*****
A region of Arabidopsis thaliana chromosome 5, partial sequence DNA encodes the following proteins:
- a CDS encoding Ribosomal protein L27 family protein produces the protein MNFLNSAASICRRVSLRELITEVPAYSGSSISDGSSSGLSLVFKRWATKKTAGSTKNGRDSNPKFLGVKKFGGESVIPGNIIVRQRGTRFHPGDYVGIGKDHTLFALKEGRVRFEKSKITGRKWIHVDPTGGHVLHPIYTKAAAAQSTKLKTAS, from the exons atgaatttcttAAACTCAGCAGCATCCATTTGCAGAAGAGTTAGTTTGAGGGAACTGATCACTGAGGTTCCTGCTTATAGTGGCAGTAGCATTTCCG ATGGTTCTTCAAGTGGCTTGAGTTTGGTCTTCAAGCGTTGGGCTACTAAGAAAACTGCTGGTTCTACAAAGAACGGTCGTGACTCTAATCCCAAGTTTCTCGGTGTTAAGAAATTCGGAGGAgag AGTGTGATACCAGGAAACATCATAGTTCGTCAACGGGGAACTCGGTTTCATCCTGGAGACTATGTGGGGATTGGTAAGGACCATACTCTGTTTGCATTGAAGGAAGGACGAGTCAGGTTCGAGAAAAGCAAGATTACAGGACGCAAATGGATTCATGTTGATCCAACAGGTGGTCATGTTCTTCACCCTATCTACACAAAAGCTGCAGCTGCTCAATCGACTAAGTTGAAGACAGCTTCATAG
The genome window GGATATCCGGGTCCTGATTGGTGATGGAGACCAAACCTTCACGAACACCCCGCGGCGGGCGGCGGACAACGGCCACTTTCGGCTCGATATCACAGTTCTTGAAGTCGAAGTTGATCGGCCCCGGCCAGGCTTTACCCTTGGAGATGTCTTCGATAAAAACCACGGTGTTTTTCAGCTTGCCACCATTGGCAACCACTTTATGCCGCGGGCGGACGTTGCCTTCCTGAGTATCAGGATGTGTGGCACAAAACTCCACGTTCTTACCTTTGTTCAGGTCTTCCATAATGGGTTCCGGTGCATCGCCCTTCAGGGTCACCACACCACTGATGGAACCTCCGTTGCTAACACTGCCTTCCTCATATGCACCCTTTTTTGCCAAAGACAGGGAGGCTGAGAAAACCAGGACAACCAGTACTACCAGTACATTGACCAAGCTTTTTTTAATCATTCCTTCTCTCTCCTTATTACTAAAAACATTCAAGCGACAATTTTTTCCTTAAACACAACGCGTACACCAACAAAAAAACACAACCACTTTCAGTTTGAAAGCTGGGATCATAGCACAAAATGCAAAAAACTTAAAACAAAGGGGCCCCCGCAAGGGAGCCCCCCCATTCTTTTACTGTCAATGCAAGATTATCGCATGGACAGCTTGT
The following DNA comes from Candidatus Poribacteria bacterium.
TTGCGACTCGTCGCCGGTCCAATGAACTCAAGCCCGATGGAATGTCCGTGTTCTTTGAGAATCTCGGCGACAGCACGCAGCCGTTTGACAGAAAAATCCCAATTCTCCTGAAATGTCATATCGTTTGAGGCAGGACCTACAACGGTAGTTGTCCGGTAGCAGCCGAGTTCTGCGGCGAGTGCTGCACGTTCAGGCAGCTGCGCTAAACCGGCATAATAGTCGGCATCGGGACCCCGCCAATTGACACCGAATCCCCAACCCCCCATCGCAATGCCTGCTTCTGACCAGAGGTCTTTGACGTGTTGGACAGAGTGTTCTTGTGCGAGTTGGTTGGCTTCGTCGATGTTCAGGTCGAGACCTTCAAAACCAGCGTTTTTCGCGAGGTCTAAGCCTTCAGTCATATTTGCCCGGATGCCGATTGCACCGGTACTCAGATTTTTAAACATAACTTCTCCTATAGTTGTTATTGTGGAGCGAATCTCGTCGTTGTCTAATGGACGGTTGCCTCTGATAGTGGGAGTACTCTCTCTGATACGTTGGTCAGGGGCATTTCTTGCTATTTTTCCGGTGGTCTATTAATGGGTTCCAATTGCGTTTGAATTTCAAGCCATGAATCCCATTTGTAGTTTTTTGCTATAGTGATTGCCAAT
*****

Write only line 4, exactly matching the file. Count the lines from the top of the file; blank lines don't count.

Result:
The following DNA comes from Candidatus Poribacteria bacterium.